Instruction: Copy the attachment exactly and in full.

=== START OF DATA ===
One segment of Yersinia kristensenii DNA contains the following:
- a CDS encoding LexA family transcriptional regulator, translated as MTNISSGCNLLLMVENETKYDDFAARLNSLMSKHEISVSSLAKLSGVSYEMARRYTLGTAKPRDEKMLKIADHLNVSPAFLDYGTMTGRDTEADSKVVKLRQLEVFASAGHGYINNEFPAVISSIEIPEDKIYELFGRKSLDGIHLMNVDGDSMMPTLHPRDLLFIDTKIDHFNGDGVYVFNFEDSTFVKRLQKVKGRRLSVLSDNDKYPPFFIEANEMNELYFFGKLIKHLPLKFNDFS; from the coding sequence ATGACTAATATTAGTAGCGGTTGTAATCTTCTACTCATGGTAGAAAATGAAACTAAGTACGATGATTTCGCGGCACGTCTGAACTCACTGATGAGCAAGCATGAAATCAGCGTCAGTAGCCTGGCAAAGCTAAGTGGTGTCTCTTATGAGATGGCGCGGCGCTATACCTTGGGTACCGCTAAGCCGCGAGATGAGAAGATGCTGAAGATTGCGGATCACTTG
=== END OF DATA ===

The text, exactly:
One segment of Yersinia kristensenii DNA contains the following:
- a CDS encoding LexA family transcriptional regulator, translated as MTNISSGCNLLLMVENETKYDDFAARLNSLMSKHEISVSSLAKLSGVSYEMARRYTLGTAKPRDEKMLKIADHLNVSPAFLDYGTMTGRDTEADSKVVKLRQLEVFASAGHGYINNEFPAVISSIEIPEDKIYELFGRKSLDGIHLMNVDGDSMMPTLHPRDLLFIDTKIDHFNGDGVYVFNFEDSTFVKRLQKVKGRRLSVLSDNDKYPPFFIEANEMNELYFFGKLIKHLPLKFNDFS; from the coding sequence ATGACTAATATTAGTAGCGGTTGTAATCTTCTACTCATGGTAGAAAATGAAACTAAGTACGATGATTTCGCGGCACGTCTGAACTCACTGATGAGCAAGCATGAAATCAGCGTCAGTAGCCTGGCAAAGCTAAGTGGTGTCTCTTATGAGATGGCGCGGCGCTATACCTTGGGTACCGCTAAGCCGCGAGATGAGAAGATGCTGAAGATTGCGGATCACTTG